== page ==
At 15 years old, Victoria resident Ryan Howland is well on his way to becoming a professional world-renowned violinist.
“He loves the music, but I think more specifically, he loves being a violinist,” said Michael van der Sloot, Howland’s violin teacher of five years at the Victoria Conservatory of Music.
Howland has been playing the violin for 10 years now. It all started when his mother was working as a piano teacher at the Conservatory.
“She would have to look after [my brother and I] at the same time. So instead of just doing nothing, we decided to do violin lessons,” said Howland.
Although he currently takes lessons at the Conservatory once a week, Howland also practices four or five hours a day on his own.
“All along the way, we’ve really focused on being goal-oriented and striving to get to the next level,” said van der Sloot. “Because of [Ryan]’s work ethic, he was able to progress through these goals.”
This past summer, Howland won first place in the Victoria Performing Arts Festival, as well as first at the provincial competition in Penticton.
For the past year, Howland has been going back and forth to Interlaken, Switzerland to take masterclasses with Zakhar Bron, a premier violin teacher in Europe.
Howland’s current goal is to do well in international competitions.
He has been accepted to compete at the International Boris Goldstein Violin Competition in January 2015 in Bern, Switzerland.
“The [competitions] I’m doing now, the level is so high [and] I’ve just started getting to that level.”
To pay for all of his trips overseas, Howland has to busk on the streets downtown. For a two-week trip to Switzerland, Howland busked for two months almost every day. He does it for the money, but also for the fun and experience, he said.
“I like to perform for other people and of course violin is a great way to do that and express yourself to others.”
Van der Sloot said funding is often a cause for concern in these situations.
“It’s a major issue, because the families see this major talent in these kids and want to give them every opportunity, but it’s tough,” he said. “It’s a lot of money.”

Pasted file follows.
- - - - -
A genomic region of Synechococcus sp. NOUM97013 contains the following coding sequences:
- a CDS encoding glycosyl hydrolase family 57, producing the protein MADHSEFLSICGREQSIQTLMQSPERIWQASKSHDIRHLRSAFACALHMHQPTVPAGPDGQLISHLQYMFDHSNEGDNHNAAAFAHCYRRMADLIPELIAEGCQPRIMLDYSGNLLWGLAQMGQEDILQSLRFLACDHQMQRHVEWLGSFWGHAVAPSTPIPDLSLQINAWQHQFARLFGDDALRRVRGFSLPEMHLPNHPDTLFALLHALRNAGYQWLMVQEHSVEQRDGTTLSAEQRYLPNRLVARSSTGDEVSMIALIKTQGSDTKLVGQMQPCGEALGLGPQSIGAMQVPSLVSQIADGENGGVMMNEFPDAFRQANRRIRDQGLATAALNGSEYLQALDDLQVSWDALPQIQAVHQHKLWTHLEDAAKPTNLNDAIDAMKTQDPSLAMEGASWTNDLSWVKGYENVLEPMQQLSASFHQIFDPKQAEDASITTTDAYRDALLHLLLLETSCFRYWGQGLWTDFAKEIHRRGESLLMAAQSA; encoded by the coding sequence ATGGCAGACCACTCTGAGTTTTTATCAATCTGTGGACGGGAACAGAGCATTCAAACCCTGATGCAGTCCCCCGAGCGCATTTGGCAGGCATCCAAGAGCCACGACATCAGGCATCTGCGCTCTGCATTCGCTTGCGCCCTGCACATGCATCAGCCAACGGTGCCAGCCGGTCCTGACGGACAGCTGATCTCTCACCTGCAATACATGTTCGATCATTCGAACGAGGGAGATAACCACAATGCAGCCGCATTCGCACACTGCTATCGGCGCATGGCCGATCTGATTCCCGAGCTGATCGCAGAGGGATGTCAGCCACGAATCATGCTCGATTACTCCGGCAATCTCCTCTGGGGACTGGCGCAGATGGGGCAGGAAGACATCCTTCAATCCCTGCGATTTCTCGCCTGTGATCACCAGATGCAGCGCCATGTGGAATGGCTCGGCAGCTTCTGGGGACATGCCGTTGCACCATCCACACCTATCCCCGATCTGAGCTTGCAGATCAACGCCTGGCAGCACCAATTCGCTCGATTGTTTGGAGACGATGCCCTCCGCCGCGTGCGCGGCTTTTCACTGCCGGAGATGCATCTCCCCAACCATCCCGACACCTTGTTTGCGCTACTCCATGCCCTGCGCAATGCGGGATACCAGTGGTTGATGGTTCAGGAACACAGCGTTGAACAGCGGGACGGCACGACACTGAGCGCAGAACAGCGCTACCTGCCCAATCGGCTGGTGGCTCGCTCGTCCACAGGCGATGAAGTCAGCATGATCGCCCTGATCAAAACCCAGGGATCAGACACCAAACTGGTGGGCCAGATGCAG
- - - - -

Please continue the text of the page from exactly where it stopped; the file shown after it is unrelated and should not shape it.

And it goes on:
In November 2013, the Chi Mei Museum in Taiwan loaned Howland a French violin from 1848. The violin is worth 60,000 euros ($84,276.30). Last month, Howland was approved for a higher quality violin from the Chi Mei Museum. He recently went back to Tawain to choose one and take it home.
Howland is in Grade 10 at Oak Bay High School, but in March he auditioned for the International Piano Academy in Imola, Itlay and was accepted. His classes there with Bron’s assistant Mauricio Sciaretta started in October.
“It’s an intensive course where I go for two weeks every time and I have 10 lessons every time, for a total of 40 lessons in one year.”
Despite being so advanced, Howland said he still gets nervous every time he goes on stage.
“After a few minutes of playing it begins to feel better,” he said.
Once he graduates high school, Howland plans to study violin in either Switzerland at the Zurich University of the Arts, or in Germany at the Kronberg Academy.
Howland said he feels he still has so much to learn.
“A few years ago I would think what my success would feel like and I would think that I would be so happy when I would achieve some of those goals, but once I have, I feel like I’m still not quite there yet. I still have a long way to go. Every time, my standards increase.”
Howland will have a fundraising concert for the upcoming international competition on Jan. 11 at James Bay United Church at 2:30 p.m.
Tickets, $15 each, are available at Long & McQuade (756 Hillside Ave.), Ivy’s Book Shop (2188 Oak Bay Ave. and via Michelle Howland at 778-432-3777 or email@example.com.